Affleck, who had the good sense to act in "Argo" as well as direct it, does earn SAG props, after all, because "Argo" is one of the nominees in the category of Outstanding Performance by a Cast in a Motion Picture - along with "The Best Exotic Marigold Hotel," "Les Miserables," "Lincoln" and "Silver Linings Playbook."
On the TV side, the SAG nominees in the category of Outstanding Performance by an Ensemble in a Drama Series are "Boardwalk Empire," "Breaking Bad," "Downton Abbey," "Homeland" and "Mad Men." Nominees for Outstanding Performance by an Ensemble in a Comedy Series are "30 Rock," "The Big Bang Theory," "Glee," "Modern Family," "Nurse Jackie" and "The Office."
Sentimentally inclined SAG voters were given a tough choice in the latter category, as two of the nominated shows, "30 Rock" and "The Office," are riding their farewell seasons into the sunset.
SAG voters also were confronted with tough choices in the motion picture categories. Two of the year's dominant movies managed to place nominees in three out of the four acting categories. "Lincoln" boasts Daniel Day-Lewis (Best Male Actor), Tommy Lee Jones (Best Supporting Male Actor) and Sally Field (Best Supporting Female Actor), while "Silver Linings Playbook" fields a team of nominees that includes Bradley Cooper (Best Male Actor), Jennifer Lawrence (Best Female Actor) and Robert De Niro (Best Supporting Male Actor).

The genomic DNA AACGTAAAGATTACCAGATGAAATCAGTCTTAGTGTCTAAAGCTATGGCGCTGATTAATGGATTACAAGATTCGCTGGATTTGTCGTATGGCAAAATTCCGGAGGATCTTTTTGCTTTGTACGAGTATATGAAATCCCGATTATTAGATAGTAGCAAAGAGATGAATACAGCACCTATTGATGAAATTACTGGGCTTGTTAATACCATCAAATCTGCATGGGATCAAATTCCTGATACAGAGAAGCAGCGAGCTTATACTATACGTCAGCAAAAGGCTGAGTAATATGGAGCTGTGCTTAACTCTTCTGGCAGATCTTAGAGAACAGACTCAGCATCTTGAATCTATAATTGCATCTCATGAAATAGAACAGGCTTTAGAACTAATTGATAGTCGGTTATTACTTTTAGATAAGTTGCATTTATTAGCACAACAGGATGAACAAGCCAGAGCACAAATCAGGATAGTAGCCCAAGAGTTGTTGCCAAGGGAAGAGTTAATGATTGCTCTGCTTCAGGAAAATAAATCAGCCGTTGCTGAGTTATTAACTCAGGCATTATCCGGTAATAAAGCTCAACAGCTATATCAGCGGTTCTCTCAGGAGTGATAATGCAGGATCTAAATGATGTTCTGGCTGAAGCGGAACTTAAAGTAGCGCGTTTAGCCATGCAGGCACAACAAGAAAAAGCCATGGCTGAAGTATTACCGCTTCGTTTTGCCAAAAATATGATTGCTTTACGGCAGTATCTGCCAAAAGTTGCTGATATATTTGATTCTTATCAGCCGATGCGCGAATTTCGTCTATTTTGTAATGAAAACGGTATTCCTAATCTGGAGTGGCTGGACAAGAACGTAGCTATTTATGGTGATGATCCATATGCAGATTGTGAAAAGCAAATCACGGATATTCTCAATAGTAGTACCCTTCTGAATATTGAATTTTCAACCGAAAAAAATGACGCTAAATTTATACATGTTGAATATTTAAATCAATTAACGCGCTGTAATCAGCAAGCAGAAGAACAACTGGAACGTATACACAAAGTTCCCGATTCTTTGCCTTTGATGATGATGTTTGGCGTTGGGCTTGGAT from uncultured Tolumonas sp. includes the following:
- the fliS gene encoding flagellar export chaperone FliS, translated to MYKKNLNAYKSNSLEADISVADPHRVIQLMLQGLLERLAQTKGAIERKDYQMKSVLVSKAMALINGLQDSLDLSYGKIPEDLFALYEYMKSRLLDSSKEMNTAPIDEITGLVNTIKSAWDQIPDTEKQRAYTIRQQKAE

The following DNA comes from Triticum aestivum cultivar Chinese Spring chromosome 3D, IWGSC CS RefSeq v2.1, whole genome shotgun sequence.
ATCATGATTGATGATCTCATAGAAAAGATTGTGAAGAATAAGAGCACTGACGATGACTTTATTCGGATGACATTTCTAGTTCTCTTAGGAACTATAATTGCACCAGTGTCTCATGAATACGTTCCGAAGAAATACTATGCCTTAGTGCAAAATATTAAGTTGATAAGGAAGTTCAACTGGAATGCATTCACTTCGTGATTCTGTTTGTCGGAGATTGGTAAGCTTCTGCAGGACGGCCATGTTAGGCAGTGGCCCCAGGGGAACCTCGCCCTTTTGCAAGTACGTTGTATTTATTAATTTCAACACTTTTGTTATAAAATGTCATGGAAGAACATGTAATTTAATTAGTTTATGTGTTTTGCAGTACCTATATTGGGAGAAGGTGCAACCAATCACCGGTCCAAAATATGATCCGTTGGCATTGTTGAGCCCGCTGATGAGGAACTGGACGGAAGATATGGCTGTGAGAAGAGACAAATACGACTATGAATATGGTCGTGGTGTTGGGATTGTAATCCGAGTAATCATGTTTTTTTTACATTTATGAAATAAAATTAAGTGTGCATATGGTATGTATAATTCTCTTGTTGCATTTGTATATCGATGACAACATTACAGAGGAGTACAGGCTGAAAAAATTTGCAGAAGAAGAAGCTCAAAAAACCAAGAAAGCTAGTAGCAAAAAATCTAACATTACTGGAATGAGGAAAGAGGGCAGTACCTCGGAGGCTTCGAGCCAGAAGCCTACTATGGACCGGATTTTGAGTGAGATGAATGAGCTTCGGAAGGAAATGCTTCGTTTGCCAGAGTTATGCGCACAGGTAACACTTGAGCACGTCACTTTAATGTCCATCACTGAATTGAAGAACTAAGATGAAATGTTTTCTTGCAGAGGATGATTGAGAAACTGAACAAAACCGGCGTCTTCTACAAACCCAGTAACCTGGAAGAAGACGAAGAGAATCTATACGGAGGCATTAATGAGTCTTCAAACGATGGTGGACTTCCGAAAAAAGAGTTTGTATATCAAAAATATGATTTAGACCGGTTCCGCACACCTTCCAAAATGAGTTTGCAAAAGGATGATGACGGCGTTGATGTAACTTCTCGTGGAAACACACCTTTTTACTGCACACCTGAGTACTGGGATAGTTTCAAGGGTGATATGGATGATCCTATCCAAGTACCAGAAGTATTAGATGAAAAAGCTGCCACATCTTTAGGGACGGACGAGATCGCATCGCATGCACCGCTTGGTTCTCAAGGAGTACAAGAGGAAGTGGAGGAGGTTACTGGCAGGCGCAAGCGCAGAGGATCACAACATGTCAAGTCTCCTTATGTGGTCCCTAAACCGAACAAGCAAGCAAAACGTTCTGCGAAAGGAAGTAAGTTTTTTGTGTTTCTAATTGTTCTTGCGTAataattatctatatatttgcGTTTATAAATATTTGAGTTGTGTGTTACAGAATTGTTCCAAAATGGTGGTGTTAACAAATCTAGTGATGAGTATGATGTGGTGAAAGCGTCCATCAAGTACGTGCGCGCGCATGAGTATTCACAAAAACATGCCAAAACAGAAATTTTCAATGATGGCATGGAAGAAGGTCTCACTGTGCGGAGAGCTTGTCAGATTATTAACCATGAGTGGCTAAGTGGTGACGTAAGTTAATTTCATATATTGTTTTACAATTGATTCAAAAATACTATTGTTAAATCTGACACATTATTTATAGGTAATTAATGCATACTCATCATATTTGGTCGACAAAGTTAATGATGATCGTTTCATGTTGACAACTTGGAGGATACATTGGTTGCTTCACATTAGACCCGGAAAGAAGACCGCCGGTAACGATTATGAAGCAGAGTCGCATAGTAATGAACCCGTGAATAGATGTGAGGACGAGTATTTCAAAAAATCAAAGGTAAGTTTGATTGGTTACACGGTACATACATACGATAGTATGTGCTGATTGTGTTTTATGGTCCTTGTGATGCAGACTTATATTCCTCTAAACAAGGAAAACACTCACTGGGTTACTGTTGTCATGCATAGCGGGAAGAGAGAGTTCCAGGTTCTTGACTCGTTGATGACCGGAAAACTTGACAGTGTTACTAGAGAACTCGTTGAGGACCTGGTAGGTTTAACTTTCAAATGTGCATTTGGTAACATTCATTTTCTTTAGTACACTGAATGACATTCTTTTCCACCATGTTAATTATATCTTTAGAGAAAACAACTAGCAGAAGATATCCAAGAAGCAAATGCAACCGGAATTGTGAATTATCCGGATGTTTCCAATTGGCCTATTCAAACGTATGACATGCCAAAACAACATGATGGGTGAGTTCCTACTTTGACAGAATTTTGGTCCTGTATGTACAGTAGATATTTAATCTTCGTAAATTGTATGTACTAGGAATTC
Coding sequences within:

Other acclaimed films also bring considerable star power to the table. "Les Miserables" has Hugh Jackman (Best Male Actor) and Anne Hathaway (Best Supporting Female Actor). "The Sessions" offers John Hawks (Best Male Actor) and Helen Hunt (Best Supporting Female Actor).
The list of nominees also includes such other formidable names as Denzel Washington, Helen Mirren, Alan Arkin, Philip Seymour Hoffman, Nicole Kidman and Maggie Smith.
Nominations for SAG Awards are made by two randomly selected panels of 2,100 guild members (one panel for motion pictures, one for television). The final ballot is then put to a vote by the entire SAG membership - about 100,000 strong. (And they can vote right up to the last minute, by the way. Deadline for ballots is noon Friday Jan. 25.)
Sunday night, while they ponder their choices and await the verdicts, attendees at the SAG Awards will dine in style in a showroom decorated with a Rose Parade's worth of flowers, mostly white, including calla lillies, white roses and orchids. The decor's theme is "Classic Hollywood."